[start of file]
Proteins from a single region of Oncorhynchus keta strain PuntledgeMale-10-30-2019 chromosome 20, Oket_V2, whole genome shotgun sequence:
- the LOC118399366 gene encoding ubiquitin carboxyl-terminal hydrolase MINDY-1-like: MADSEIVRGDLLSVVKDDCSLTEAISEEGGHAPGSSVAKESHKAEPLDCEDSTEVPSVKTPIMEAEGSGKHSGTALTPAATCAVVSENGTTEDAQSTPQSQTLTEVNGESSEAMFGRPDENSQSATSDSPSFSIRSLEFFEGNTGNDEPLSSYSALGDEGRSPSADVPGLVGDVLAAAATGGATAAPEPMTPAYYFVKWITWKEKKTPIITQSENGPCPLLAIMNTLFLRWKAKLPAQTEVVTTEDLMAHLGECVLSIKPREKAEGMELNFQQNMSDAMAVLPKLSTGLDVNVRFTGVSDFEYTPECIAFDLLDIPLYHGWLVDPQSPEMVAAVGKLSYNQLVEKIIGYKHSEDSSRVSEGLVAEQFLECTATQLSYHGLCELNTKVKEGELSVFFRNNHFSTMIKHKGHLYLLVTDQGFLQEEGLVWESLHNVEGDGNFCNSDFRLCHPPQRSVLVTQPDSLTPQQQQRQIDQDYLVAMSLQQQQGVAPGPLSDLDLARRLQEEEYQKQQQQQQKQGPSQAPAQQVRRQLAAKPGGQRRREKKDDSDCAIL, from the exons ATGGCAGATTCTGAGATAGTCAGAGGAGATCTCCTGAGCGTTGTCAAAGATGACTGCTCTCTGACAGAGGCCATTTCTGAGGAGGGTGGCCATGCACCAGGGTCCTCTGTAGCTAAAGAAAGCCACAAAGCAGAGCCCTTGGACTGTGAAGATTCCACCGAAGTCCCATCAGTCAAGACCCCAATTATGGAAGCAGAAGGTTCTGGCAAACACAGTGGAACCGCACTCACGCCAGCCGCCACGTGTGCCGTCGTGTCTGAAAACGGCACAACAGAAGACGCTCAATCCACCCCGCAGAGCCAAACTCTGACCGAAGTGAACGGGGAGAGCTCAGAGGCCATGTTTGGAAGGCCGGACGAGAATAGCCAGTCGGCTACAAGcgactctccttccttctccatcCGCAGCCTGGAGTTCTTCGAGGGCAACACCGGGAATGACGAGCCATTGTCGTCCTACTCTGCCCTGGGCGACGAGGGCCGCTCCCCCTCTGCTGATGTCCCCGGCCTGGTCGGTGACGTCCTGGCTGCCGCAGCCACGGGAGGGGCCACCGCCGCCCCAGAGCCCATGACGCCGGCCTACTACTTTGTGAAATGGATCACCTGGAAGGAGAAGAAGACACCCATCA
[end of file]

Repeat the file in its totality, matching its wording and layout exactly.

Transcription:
Proteins from a single region of Oncorhynchus keta strain PuntledgeMale-10-30-2019 chromosome 20, Oket_V2, whole genome shotgun sequence:
- the LOC118399366 gene encoding ubiquitin carboxyl-terminal hydrolase MINDY-1-like: MADSEIVRGDLLSVVKDDCSLTEAISEEGGHAPGSSVAKESHKAEPLDCEDSTEVPSVKTPIMEAEGSGKHSGTALTPAATCAVVSENGTTEDAQSTPQSQTLTEVNGESSEAMFGRPDENSQSATSDSPSFSIRSLEFFEGNTGNDEPLSSYSALGDEGRSPSADVPGLVGDVLAAAATGGATAAPEPMTPAYYFVKWITWKEKKTPIITQSENGPCPLLAIMNTLFLRWKAKLPAQTEVVTTEDLMAHLGECVLSIKPREKAEGMELNFQQNMSDAMAVLPKLSTGLDVNVRFTGVSDFEYTPECIAFDLLDIPLYHGWLVDPQSPEMVAAVGKLSYNQLVEKIIGYKHSEDSSRVSEGLVAEQFLECTATQLSYHGLCELNTKVKEGELSVFFRNNHFSTMIKHKGHLYLLVTDQGFLQEEGLVWESLHNVEGDGNFCNSDFRLCHPPQRSVLVTQPDSLTPQQQQRQIDQDYLVAMSLQQQQGVAPGPLSDLDLARRLQEEEYQKQQQQQQKQGPSQAPAQQVRRQLAAKPGGQRRREKKDDSDCAIL, from the exons ATGGCAGATTCTGAGATAGTCAGAGGAGATCTCCTGAGCGTTGTCAAAGATGACTGCTCTCTGACAGAGGCCATTTCTGAGGAGGGTGGCCATGCACCAGGGTCCTCTGTAGCTAAAGAAAGCCACAAAGCAGAGCCCTTGGACTGTGAAGATTCCACCGAAGTCCCATCAGTCAAGACCCCAATTATGGAAGCAGAAGGTTCTGGCAAACACAGTGGAACCGCACTCACGCCAGCCGCCACGTGTGCCGTCGTGTCTGAAAACGGCACAACAGAAGACGCTCAATCCACCCCGCAGAGCCAAACTCTGACCGAAGTGAACGGGGAGAGCTCAGAGGCCATGTTTGGAAGGCCGGACGAGAATAGCCAGTCGGCTACAAGcgactctccttccttctccatcCGCAGCCTGGAGTTCTTCGAGGGCAACACCGGGAATGACGAGCCATTGTCGTCCTACTCTGCCCTGGGCGACGAGGGCCGCTCCCCCTCTGCTGATGTCCCCGGCCTGGTCGGTGACGTCCTGGCTGCCGCAGCCACGGGAGGGGCCACCGCCGCCCCAGAGCCCATGACGCCGGCCTACTACTTTGTGAAATGGATCACCTGGAAGGAGAAGAAGACACCCATCA